At a more intimate level, the cost of silence can be great. Failure to communicate, to share important information about ourselves, often creates a barrier between us and our loved ones. As mentioned above, being closeted can have a major impact on our mental and physical health – and bisexuals have in general higher rates of depression, anxiety, substance use, and suicidality than their gay and straight peers. Ideally, we want those close to us to know us not as their illusion of who we are, but as we truly are.
But unfortunately, it’s not so simple. While there are many good reasons to come out, you may also have reasons to choose not to. Think things through before making any decision. Take advantages of resources that are available. There are many coming out resources and support services for LGBTQ+ youth both online and in one’s local community.
Resources to help in the coming out process:
- GLSEN: Gay, Lesbian and Straight Education Network
- PFLAG (Parents, Families and Friends of Lesbians and Gays) has a number of brochures in PDF format, including Be Yourself: Questions and Answers for Gay, Lesbian, Bisexual and Transgender Youth (available also in Spanish as Se Tu Mismo)
- Human Rights Campaign’s Resource Guide for Coming Out as Bisexual
Do I need to come out?
While many people choose to come out and feel most fulfilled that way, others choose different paths at different times of their lives. Many also choose to come out to some people in some contexts and not to others. Some are only out to the people they are intimate with, regardless of their gender; others include close friends or selected family members.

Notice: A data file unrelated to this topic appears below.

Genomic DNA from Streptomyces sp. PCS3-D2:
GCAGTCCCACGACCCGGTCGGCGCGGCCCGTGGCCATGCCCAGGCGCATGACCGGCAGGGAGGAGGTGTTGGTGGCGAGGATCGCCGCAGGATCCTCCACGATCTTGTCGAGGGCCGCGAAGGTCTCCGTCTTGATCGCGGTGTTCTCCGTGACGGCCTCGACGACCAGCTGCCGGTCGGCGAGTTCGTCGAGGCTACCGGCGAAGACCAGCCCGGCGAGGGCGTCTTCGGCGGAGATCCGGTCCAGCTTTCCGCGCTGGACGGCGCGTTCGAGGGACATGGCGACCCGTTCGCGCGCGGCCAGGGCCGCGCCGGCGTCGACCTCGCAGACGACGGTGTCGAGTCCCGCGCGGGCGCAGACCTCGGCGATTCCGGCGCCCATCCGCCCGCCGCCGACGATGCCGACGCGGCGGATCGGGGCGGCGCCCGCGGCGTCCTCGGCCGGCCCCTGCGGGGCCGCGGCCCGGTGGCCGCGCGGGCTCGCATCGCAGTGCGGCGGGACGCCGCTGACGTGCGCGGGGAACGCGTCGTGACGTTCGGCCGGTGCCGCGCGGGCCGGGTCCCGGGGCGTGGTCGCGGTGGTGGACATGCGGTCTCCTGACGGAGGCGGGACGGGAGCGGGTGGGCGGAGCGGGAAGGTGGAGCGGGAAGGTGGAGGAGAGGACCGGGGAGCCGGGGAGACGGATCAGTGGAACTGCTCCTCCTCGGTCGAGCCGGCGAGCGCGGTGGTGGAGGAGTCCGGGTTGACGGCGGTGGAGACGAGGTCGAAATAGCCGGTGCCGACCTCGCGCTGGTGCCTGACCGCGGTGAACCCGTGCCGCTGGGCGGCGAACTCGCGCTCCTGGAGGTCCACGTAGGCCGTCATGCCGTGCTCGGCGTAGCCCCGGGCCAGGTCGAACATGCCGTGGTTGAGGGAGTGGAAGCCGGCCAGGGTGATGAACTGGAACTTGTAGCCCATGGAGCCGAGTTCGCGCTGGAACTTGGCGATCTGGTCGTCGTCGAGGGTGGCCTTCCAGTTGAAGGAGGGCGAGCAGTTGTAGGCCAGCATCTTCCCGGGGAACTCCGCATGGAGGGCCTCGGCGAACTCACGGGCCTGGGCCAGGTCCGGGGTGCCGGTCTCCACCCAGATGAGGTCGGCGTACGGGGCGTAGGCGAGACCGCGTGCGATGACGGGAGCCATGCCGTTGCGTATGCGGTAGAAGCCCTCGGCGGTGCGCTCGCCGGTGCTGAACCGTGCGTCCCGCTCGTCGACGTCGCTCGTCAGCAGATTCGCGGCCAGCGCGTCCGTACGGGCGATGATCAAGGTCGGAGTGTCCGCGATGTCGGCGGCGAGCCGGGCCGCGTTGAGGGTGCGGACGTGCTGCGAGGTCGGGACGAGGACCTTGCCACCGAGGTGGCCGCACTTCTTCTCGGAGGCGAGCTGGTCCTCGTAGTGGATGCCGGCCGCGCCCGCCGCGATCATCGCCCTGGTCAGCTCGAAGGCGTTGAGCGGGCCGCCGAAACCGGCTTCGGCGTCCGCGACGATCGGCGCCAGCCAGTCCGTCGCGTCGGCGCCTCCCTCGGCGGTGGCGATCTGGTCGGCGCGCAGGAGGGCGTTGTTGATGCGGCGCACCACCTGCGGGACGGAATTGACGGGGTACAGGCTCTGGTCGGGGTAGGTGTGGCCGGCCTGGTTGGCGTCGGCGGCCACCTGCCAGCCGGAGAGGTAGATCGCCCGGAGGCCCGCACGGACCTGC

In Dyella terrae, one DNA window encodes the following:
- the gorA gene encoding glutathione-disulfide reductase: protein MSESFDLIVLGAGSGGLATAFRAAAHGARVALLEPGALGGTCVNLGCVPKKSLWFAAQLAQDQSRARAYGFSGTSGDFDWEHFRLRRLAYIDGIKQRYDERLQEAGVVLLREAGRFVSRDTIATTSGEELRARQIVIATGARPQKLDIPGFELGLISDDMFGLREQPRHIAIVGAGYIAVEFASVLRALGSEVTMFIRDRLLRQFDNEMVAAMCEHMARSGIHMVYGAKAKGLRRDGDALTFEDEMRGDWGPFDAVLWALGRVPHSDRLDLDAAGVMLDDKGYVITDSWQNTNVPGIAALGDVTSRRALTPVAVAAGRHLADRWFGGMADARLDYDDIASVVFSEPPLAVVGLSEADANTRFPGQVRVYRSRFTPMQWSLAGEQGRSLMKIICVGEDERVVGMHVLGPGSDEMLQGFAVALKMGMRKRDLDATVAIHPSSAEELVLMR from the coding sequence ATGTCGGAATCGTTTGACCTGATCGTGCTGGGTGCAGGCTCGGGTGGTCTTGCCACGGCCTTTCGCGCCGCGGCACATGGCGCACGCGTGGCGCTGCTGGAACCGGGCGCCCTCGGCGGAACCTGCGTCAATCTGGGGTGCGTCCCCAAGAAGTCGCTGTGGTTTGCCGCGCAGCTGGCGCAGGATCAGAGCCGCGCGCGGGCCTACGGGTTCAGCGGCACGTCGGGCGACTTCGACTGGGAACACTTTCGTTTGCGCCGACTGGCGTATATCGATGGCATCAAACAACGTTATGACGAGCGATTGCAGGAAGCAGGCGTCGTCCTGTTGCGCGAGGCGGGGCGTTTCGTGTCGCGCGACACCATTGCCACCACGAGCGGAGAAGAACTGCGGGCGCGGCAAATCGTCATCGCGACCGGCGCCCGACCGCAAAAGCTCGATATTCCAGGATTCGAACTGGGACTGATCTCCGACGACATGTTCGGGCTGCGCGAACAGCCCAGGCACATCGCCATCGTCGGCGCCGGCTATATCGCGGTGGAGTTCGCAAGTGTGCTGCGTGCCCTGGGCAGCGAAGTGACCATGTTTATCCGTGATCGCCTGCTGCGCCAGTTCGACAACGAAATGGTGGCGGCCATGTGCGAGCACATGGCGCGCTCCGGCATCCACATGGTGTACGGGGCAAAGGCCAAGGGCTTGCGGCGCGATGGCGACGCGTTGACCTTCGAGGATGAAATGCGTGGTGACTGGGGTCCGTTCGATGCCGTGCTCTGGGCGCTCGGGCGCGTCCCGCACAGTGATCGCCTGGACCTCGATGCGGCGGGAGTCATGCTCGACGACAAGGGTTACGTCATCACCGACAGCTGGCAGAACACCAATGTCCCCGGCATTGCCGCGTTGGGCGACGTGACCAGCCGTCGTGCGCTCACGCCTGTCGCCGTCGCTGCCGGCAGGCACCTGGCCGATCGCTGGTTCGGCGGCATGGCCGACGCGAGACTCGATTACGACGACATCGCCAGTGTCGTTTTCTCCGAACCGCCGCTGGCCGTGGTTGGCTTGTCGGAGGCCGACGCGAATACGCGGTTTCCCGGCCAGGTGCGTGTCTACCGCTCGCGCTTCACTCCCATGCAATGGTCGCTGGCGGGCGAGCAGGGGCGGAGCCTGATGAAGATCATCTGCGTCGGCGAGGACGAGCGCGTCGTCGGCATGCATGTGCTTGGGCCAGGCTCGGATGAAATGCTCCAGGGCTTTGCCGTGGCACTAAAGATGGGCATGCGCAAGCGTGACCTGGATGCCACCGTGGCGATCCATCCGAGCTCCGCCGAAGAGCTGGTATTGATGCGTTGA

In general, it is easier to bring this up at early stages of dating or relationships, but sometimes we are less aware of our attractions or we feel unsafe at the time the relationship starts, and it’s not the way it happens.
Many people feel guilty about already being in a relationship (whether with someone(s) of the same or different gender) where the partner(s) does not know about their attractions and experiences. These aren’t always easy situations, and people work it out in different ways. It is important to ask for help when feeling trapped or unhappy: most communities have LGBTQ-competent counseling services that are very experienced in assisting with these situations. There are also national and regional phone lines that can provide advice and support.
You do not need to come out as bisexual+ to everyone at all times to be happy and fulfilled, and you do not need to be out to reach out to relevant services for support. Different people choose different paths, and they should be respected and validated. After all, the process and experience of coming out (or not coming out) is as unique as the individual going through it!